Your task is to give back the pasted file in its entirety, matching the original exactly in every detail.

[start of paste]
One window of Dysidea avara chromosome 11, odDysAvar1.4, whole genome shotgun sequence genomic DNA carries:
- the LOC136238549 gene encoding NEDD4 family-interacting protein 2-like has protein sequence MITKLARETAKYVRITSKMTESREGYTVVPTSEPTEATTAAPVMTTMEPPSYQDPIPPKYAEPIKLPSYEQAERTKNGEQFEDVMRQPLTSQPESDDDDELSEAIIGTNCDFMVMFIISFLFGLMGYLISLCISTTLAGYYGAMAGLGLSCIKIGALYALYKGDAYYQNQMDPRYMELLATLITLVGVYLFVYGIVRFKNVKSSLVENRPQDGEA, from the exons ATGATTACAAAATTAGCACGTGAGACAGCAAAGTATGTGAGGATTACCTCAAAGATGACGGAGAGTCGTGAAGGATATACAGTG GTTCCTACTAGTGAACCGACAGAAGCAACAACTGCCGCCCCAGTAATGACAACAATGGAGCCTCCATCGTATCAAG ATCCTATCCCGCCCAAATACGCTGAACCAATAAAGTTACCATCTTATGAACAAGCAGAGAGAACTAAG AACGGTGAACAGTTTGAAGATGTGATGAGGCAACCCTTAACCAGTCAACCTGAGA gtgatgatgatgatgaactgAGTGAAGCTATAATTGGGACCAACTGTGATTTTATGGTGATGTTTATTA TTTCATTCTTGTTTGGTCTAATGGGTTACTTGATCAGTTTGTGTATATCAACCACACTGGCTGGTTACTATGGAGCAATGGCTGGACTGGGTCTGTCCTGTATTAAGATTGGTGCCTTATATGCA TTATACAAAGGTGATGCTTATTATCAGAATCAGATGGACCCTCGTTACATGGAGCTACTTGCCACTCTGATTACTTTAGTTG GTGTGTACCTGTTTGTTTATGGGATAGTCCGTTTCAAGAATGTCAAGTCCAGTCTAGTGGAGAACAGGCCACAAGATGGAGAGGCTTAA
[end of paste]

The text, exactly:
One window of Dysidea avara chromosome 11, odDysAvar1.4, whole genome shotgun sequence genomic DNA carries:
- the LOC136238549 gene encoding NEDD4 family-interacting protein 2-like has protein sequence MITKLARETAKYVRITSKMTESREGYTVVPTSEPTEATTAAPVMTTMEPPSYQDPIPPKYAEPIKLPSYEQAERTKNGEQFEDVMRQPLTSQPESDDDDELSEAIIGTNCDFMVMFIISFLFGLMGYLISLCISTTLAGYYGAMAGLGLSCIKIGALYALYKGDAYYQNQMDPRYMELLATLITLVGVYLFVYGIVRFKNVKSSLVENRPQDGEA, from the exons ATGATTACAAAATTAGCACGTGAGACAGCAAAGTATGTGAGGATTACCTCAAAGATGACGGAGAGTCGTGAAGGATATACAGTG GTTCCTACTAGTGAACCGACAGAAGCAACAACTGCCGCCCCAGTAATGACAACAATGGAGCCTCCATCGTATCAAG ATCCTATCCCGCCCAAATACGCTGAACCAATAAAGTTACCATCTTATGAACAAGCAGAGAGAACTAAG AACGGTGAACAGTTTGAAGATGTGATGAGGCAACCCTTAACCAGTCAACCTGAGA gtgatgatgatgatgaactgAGTGAAGCTATAATTGGGACCAACTGTGATTTTATGGTGATGTTTATTA TTTCATTCTTGTTTGGTCTAATGGGTTACTTGATCAGTTTGTGTATATCAACCACACTGGCTGGTTACTATGGAGCAATGGCTGGACTGGGTCTGTCCTGTATTAAGATTGGTGCCTTATATGCA TTATACAAAGGTGATGCTTATTATCAGAATCAGATGGACCCTCGTTACATGGAGCTACTTGCCACTCTGATTACTTTAGTTG GTGTGTACCTGTTTGTTTATGGGATAGTCCGTTTCAAGAATGTCAAGTCCAGTCTAGTGGAGAACAGGCCACAAGATGGAGAGGCTTAA